Federal E-rulemaking Portal: http://www.regulations.gov. Follow the instructions for submitting comments. Include RIN 1506-AB26 in the submission. Refer to Docket Number FINCEN-2014-0006.

    Mail: FinCEN, P.O. Box 39, Vienna, VA 22183. Include 1506-AB26 in the body of the text. Please submit comments by one method only. All comments submitted in response to this NPRM will become a matter of public record. Therefore, you should submit only information that you wish to make publicly available.

    Inspection of comments: The public dockets for FinCEN can be found at Regulations.gov. Federal Register notices published by FinCEN are searchable by docket number, RIN, or document title, among other things, and the docket number, RIN, and title may be found at the beginning of the notice. FinCEN uses the electronic, Internet-accessible dockets at Regulations.gov as their complete, official-record docket; all hard copies of materials that should be in the docket, including public comments, are electronically scanned and placed in the docket. In general, FinCEN will make all comments publicly available by posting them on http://www.regulations.gov.

    FOR FURTHER INFORMATION CONTACT:

    FinCEN Resource Center at 1-800-767-2825 or 1-703-905-3591 (not a toll free number) and select option 3 for regulatory questions. Email inquiries can be sent to [email protected]

    SUPPLEMENTARY INFORMATION: I. Introduction

    The potential misuse of foreign financial accounts to evade domestic criminal, tax, and regulatory laws has been a long-held congressional concern. The House report on the bill leading to the enactment of the BSA described the use of undisclosed foreign financial accounts for a wide range of abuses.1 More than four decades after the BSA's enactment, foreign financial accounts can still be used for many of the abuses Congress catalogued when it passed the BSA, and transparency with respect to the foreign accounts of U.S. persons continues to aid law enforcement and deter illicit use.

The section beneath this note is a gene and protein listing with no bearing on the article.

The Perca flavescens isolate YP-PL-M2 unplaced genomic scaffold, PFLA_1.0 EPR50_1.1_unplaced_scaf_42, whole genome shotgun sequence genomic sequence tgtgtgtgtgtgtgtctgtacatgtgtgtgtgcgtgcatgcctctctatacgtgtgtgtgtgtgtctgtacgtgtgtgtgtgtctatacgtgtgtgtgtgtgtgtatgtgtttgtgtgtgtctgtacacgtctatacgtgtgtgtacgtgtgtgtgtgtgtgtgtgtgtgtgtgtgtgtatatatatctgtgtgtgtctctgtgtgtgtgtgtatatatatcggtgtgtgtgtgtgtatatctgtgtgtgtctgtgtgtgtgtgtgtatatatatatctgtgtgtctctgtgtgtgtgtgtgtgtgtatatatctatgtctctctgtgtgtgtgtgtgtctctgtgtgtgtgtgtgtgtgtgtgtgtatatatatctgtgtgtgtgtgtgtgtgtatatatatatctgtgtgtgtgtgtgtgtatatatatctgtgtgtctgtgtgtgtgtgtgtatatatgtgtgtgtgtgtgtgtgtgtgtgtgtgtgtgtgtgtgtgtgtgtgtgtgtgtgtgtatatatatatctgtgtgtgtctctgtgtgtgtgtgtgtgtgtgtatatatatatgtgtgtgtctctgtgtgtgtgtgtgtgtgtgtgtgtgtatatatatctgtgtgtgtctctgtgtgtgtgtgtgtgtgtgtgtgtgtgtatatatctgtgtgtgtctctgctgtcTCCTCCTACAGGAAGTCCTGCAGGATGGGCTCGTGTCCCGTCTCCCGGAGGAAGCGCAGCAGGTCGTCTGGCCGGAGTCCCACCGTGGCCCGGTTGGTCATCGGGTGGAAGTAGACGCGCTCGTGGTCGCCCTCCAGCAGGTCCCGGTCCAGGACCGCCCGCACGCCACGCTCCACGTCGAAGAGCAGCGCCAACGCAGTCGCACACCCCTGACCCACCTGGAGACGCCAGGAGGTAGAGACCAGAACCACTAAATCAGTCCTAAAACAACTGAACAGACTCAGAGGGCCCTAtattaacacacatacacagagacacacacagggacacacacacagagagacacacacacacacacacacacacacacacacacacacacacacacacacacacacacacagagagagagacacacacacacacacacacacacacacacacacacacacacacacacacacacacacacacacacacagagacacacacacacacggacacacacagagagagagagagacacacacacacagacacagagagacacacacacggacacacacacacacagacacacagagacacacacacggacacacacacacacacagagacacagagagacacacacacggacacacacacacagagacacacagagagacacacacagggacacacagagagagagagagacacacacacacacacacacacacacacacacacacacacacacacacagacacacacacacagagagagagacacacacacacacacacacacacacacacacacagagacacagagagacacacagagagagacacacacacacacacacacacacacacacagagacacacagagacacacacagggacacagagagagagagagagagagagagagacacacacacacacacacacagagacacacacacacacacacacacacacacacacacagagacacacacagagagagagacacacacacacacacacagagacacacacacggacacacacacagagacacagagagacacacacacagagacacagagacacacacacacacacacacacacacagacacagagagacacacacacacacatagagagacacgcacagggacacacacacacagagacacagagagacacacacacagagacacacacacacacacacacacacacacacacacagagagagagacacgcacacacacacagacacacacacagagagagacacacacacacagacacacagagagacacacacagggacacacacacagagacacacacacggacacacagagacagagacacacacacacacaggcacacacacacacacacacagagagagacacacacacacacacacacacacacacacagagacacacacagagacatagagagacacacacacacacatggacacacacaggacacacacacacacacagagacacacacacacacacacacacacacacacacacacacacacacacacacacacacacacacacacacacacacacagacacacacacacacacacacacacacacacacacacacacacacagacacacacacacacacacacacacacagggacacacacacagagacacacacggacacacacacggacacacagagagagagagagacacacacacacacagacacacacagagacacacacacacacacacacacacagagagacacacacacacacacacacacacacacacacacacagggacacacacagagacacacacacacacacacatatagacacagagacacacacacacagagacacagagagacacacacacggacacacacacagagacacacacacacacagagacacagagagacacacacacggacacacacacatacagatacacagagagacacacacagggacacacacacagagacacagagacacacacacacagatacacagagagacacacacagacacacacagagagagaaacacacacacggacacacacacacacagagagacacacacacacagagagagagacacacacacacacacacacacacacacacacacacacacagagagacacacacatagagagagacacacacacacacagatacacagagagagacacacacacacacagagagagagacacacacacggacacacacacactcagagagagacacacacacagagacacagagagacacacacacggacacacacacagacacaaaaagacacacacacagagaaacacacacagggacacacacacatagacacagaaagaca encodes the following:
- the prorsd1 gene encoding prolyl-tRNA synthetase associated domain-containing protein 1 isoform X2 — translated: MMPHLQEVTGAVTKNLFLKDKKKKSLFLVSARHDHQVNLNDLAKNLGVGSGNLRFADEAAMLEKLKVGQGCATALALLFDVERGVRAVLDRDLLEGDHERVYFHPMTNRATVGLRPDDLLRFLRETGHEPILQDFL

1 The House report states:

    Considerable testimony was received by the Committee from the Justice Department, the United States Attorney for the Southern District of New York, the Treasury Department, the Internal Revenue Service, the Securities and Exchange Commission, the Defense Department and the Agency for International Development about serious and widespread use of foreign financial facilities located in secrecy jurisdictions for the purpose of violating American law. H.R. Rep. No 975 91st Cong. 2d Sess. 12 (1970).

    II. Background A. Statutory and Regulatory Background

    The BSA, Titles I and II of Public Law 91-508, as amended, codified at 12 U.S.C. 1829b, 12 U.S.C. 1951-1959, and 31 U.S.C. 5311-5314 and 5316-5332, authorizes the Secretary of the Treasury (“Secretary”), among other things, to issue regulations requiring persons to keep records and file reports that are determined to have a high degree of usefulness in criminal, tax, regulatory, and counter-terrorism matters. The regulations implementing the BSA appear at 31 CFR chapter X. The Secretary's authority to administer the BSA has been delegated to the Director of FinCEN.2

    2 Treasury Order 180-01 (Sept. 26, 2002).